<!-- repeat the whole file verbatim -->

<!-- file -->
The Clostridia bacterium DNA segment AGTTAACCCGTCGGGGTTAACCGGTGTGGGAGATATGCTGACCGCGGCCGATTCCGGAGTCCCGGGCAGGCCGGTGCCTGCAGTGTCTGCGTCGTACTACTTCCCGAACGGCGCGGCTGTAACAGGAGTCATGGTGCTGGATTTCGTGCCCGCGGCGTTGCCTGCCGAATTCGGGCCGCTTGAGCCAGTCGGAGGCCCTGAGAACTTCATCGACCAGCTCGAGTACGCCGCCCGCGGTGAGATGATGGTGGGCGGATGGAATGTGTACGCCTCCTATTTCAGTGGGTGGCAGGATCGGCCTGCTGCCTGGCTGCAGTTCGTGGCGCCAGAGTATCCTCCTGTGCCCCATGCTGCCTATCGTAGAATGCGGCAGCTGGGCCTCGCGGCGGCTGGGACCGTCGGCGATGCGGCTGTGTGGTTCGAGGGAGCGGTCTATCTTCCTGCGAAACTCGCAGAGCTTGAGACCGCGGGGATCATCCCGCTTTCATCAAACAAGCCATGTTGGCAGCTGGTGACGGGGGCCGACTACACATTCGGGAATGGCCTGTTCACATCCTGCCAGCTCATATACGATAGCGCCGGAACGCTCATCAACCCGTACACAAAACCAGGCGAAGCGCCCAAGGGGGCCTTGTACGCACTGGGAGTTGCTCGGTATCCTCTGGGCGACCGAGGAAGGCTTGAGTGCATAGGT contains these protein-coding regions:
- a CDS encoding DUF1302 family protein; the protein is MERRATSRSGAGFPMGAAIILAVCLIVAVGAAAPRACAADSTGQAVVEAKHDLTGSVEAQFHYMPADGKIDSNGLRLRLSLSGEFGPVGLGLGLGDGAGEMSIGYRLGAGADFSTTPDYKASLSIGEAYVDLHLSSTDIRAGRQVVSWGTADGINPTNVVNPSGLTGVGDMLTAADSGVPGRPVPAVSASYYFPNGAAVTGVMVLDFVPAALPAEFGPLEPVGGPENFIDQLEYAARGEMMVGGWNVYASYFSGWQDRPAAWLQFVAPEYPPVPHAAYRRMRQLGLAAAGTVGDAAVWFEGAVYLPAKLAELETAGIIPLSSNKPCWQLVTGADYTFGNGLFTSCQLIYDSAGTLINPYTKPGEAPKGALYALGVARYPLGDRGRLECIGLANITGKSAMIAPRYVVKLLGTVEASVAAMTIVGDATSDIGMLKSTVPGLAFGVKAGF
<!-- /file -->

The Clostridia bacterium DNA segment AGTTAACCCGTCGGGGTTAACCGGTGTGGGAGATATGCTGACCGCGGCCGATTCCGGAGTCCCGGGCAGGCCGGTGCCTGCAGTGTCTGCGTCGTACTACTTCCCGAACGGCGCGGCTGTAACAGGAGTCATGGTGCTGGATTTCGTGCCCGCGGCGTTGCCTGCCGAATTCGGGCCGCTTGAGCCAGTCGGAGGCCCTGAGAACTTCATCGACCAGCTCGAGTACGCCGCCCGCGGTGAGATGATGGTGGGCGGATGGAATGTGTACGCCTCCTATTTCAGTGGGTGGCAGGATCGGCCTGCTGCCTGGCTGCAGTTCGTGGCGCCAGAGTATCCTCCTGTGCCCCATGCTGCCTATCGTAGAATGCGGCAGCTGGGCCTCGCGGCGGCTGGGACCGTCGGCGATGCGGCTGTGTGGTTCGAGGGAGCGGTCTATCTTCCTGCGAAACTCGCAGAGCTTGAGACCGCGGGGATCATCCCGCTTTCATCAAACAAGCCATGTTGGCAGCTGGTGACGGGGGCCGACTACACATTCGGGAATGGCCTGTTCACATCCTGCCAGCTCATATACGATAGCGCCGGAACGCTCATCAACCCGTACACAAAACCAGGCGAAGCGCCCAAGGGGGCCTTGTACGCACTGGGAGTTGCTCGGTATCCTCTGGGCGACCGAGGAAGGCTTGAGTGCATAGGT contains these protein-coding regions:
- a CDS encoding DUF1302 family protein; the protein is MERRATSRSGAGFPMGAAIILAVCLIVAVGAAAPRACAADSTGQAVVEAKHDLTGSVEAQFHYMPADGKIDSNGLRLRLSLSGEFGPVGLGLGLGDGAGEMSIGYRLGAGADFSTTPDYKASLSIGEAYVDLHLSSTDIRAGRQVVSWGTADGINPTNVVNPSGLTGVGDMLTAADSGVPGRPVPAVSASYYFPNGAAVTGVMVLDFVPAALPAEFGPLEPVGGPENFIDQLEYAARGEMMVGGWNVYASYFSGWQDRPAAWLQFVAPEYPPVPHAAYRRMRQLGLAAAGTVGDAAVWFEGAVYLPAKLAELETAGIIPLSSNKPCWQLVTGADYTFGNGLFTSCQLIYDSAGTLINPYTKPGEAPKGALYALGVARYPLGDRGRLECIGLANITGKSAMIAPRYVVKLLGTVEASVAAMTIVGDATSDIGMLKSTVPGLAFGVKAGF